EDITORIAL | As the rollout gains speed, who’s next in line for ...

Ideas

EDITORIAL | As the rollout gains speed, who’s next in line for the jab?

Right now there are more vaccines than takers, but it won’t last long. The state must consider its next move carefully

Editorial

Our government is in the unenviable position of playing vaccine god: who deserves to be next in line for the jab? Now that the obvious groups have been given priority, the answer to that question is becoming increasingly complicated. And with only so many vaccines available, our slow rollout plan will soon start catching up with us.

It made sense to start with the over-60s after health workers were vaccinated in the Sisonke trial. The elderly are the most at-risk group but didn’t line up in their droves to get the shot, with reports of empty vaccination centres emerging from across the country. Then came the teachers. It is essential for schooling to continue and no-one could argue against the reasoning of giving educators a first bite at an extra layer of protection. Just like placing health workers first in line, teachers getting priority was a no-brainer. This week the vaccination of police officers got under way, another sensible move that is hard to argue with.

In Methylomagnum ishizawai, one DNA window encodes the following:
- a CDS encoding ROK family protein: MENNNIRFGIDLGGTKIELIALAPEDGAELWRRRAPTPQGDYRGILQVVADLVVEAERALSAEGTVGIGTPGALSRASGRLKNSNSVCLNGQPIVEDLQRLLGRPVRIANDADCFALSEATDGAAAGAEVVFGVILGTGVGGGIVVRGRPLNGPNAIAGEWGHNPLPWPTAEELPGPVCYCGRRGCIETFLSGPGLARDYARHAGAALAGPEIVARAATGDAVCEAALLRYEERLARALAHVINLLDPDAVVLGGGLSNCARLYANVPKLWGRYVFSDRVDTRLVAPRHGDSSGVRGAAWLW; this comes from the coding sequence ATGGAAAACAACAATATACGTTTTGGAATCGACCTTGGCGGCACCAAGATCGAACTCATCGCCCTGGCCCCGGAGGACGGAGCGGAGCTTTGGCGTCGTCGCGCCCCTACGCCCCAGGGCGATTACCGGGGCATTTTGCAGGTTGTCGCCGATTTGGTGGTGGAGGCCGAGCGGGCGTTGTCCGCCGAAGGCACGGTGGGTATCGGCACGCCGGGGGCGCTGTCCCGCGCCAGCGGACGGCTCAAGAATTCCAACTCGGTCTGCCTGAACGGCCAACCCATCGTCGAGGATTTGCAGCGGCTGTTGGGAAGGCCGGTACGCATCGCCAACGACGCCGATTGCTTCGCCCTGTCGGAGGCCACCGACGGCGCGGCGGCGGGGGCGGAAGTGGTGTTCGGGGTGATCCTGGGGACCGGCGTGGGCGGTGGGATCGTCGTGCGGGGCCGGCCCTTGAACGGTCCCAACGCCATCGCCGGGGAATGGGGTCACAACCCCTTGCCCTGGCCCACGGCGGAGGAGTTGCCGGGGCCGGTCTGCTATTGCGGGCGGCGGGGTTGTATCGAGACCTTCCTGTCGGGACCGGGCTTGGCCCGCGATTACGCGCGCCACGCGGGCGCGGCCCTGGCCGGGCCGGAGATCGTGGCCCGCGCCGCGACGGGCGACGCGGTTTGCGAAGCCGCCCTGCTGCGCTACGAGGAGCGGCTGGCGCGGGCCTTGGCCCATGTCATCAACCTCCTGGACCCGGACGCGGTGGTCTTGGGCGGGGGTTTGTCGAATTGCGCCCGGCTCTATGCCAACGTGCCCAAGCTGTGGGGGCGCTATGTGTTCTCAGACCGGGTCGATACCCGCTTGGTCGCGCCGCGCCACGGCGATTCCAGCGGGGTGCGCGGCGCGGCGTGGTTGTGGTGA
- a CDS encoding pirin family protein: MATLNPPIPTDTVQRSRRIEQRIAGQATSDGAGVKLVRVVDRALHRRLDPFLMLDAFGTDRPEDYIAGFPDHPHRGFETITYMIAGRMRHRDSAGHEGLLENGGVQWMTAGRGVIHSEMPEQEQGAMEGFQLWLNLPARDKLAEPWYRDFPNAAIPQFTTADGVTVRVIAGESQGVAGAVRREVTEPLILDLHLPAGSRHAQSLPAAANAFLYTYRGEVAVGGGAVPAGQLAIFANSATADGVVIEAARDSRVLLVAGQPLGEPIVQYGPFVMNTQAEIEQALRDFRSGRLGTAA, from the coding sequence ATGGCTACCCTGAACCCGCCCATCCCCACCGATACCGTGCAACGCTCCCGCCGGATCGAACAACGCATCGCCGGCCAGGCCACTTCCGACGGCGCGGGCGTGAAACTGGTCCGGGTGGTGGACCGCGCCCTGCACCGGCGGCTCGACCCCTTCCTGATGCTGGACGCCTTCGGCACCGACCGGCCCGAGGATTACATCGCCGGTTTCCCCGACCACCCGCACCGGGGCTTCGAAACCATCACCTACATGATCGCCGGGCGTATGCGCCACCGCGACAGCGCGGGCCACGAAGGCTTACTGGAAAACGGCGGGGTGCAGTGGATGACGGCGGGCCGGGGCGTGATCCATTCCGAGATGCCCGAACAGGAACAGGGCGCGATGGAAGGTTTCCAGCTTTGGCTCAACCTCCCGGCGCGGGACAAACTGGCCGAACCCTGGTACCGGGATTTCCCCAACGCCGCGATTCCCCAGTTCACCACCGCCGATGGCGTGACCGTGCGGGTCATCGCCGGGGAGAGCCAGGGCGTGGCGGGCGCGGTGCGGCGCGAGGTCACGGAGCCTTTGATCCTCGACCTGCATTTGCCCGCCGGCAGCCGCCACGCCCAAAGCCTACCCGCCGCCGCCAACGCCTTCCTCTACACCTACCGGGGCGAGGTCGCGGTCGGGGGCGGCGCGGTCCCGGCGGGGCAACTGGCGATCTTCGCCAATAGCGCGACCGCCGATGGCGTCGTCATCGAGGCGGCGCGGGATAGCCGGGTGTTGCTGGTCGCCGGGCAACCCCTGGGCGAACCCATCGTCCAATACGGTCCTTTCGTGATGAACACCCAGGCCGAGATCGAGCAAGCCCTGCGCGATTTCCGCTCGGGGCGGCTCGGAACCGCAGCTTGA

But now the choice is becoming difficult. As the over-50s form long queues for their shots, more groups demanding to be given priority have come to the fore. Agricultural lobby groups have argued that farmers and farm workers be classified as essential contributors, since they are responsible for producing food. An outbreak in the sector would impact on food production and lead to food insecurity, Agri SA executive director Christo van Rheede has been quoted as saying. The SA National Editors Forum has lobbied for media workers to be vaccinated, as journalists are covering the pandemic from the front lines. It is hard to argue against either of these arguments; both carry weight...

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